I watched Banana [another new Russell T. Davis drama on E4 directly after Cucumber] afterwards and found it much more relatable, I guess because I am not a middle-aged man. Cucumber wasn't that relatable to me. I think the age of the character is one of the things [that I like about Cucumber more], but the whole tone of the show felt more lighthearted. Banana was a bit more like a character piece, because the characters felt likeable and you were brought into it more.
I really liked the character and the kind of central conceit of the character, the fact that he is a mess of contradiction, like being very flamboyantly gay but hating gay men. And pushing away his boyfriend but then desperately trying to cling on to him when he then goes off with the other guys.As much as everyone enjoys being part of the scene and enjoys being part of gay culture, I like it that he didn't like that as much and had been put off by it. The not feeling so comfortable in your own skin that he experiences, I think that was believable.
Having watched the complete series of Queer as Folk 16 years ago, which was controversial, witty, groundbreaking, and refreshing, Cucumber pales into the realm of clichés, stereotypes, and over-the-top middle-aged men. I'm the same age as those portrayed and it's like having to watch old farts attempting to capture the heady days of Queer as Folk, chasing young men and failing miserably. Like Queer as Folk, the hook of the story is sex but where its younger counterpart was shockingly and embarrassingly real in parts, Cucumber attempts to balance it out with too many disjointed threads of love, past, new, and rekindled. And the attempt to capture the diversity of a multicultural Britain, and the depiction of BAME faces in the scenes: How many do you actually see in one sitting, integrating successfully within the LGBT community?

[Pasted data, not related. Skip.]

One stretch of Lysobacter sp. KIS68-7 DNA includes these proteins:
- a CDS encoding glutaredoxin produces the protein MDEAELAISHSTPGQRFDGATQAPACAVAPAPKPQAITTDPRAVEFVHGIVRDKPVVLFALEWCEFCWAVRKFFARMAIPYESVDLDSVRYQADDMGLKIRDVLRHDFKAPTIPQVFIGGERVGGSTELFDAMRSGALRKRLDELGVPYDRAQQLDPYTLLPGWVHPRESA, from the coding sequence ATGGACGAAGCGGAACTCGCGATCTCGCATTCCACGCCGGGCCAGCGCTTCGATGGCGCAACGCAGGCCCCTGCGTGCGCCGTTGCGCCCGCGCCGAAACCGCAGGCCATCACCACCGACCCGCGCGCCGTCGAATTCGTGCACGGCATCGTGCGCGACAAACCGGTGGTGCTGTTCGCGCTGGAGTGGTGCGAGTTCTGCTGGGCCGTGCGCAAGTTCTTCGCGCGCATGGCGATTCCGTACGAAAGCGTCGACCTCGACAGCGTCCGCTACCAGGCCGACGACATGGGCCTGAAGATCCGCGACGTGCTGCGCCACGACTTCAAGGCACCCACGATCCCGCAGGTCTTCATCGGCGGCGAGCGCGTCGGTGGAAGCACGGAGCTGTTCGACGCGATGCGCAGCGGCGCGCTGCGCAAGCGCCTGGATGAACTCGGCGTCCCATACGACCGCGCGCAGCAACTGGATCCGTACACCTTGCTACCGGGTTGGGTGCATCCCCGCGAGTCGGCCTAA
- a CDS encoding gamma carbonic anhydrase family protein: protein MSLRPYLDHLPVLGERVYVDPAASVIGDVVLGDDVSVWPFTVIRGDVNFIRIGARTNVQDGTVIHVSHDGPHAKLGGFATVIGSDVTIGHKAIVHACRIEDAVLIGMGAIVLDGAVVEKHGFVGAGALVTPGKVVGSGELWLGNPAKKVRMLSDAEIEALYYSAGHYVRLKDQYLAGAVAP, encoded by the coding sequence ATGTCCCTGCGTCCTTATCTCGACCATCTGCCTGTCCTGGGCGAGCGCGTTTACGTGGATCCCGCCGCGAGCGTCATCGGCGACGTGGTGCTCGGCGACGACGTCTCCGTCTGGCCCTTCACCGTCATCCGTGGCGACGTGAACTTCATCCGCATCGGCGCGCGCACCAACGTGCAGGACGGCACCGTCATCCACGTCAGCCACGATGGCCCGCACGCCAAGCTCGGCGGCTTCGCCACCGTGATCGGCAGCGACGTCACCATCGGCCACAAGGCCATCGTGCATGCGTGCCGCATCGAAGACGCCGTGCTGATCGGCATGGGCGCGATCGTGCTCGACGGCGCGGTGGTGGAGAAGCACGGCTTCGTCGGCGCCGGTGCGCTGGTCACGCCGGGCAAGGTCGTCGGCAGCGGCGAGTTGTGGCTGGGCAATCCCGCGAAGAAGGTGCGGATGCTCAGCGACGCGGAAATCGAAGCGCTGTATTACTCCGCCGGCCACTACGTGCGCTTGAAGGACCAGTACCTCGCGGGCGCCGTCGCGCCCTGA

For so long many of us have grown tired of the sentence 'Stop throwing homosexuality in our faces', which gives me another reason to love these dramas [Cucumber and similar programmes], because their advertising is second to none.Then there's the diversity. Being 'out' bisexual black British isn't common. It gets lonely! Before coming out, I often wondered if the black community just didn't 'do' or embrace other sexual preferences. So it's great to see people of different backgrounds having these groundbreaking roles. It's the kick up the backside we need.
Honestly, I think Cucumber managed to get closer to the reality of what being gay and on the scene is like than Russell T. Davis ever intended, which replaces the utter shock value that Queer as Folk had, which I was kinda expecting to be redone to an extent.The threesome reminded me of a couple a mate had sex with on holiday, especially the vicious fights that ensued during and after – minus the police. The break-up was, thematically, eerily like my break-up last month, where a small argument about large personal beliefs spiralled into this huge maelstrom of shit.
When they are in the nightclub and they're ogling the younger lads, I've totally seen that, they absolutely got it right. And you know, when the guys were sat in the restaurant and they have Grindr come up and stuff like that and the behaviours like, it was spot on. Other aspects, like when they are having a kerfuffle in the house, that's stuff that I've not really seen before. So in summary I'd say, to me strands of it were absolutely bob on, like, comically so, from what I've seen."
I really liked the realism of it. I mean, lots of people have been talking about it representing people and whether it's like your life and so on, and it's not very much like my life. I mean, obviously – it's supposed to be quite an extrordinary situation in the first place, with the main character's life unravelling in one evening, but even the more pedestrian bits don't exactly mirror bits in my life either. It still feels a lot more relatable than something like Looking or parts of Queer as Folk.It managed to fit a lot of sex and adult humour and topics into it without seeming really slutty all over and wanting to shock and being, 'Oh my god, men having sex.'
There's a frustration in not seeing yourself represented, which is completely understandable when you are in a minority or you feel like you are in a minority. It's much more complicated than that. I think if you saw a laser sharp representation of yourself on screen you wouldn't recognise it, or you would react against it like it is wrong, because it is like looking at a photo of yourself. No one likes it.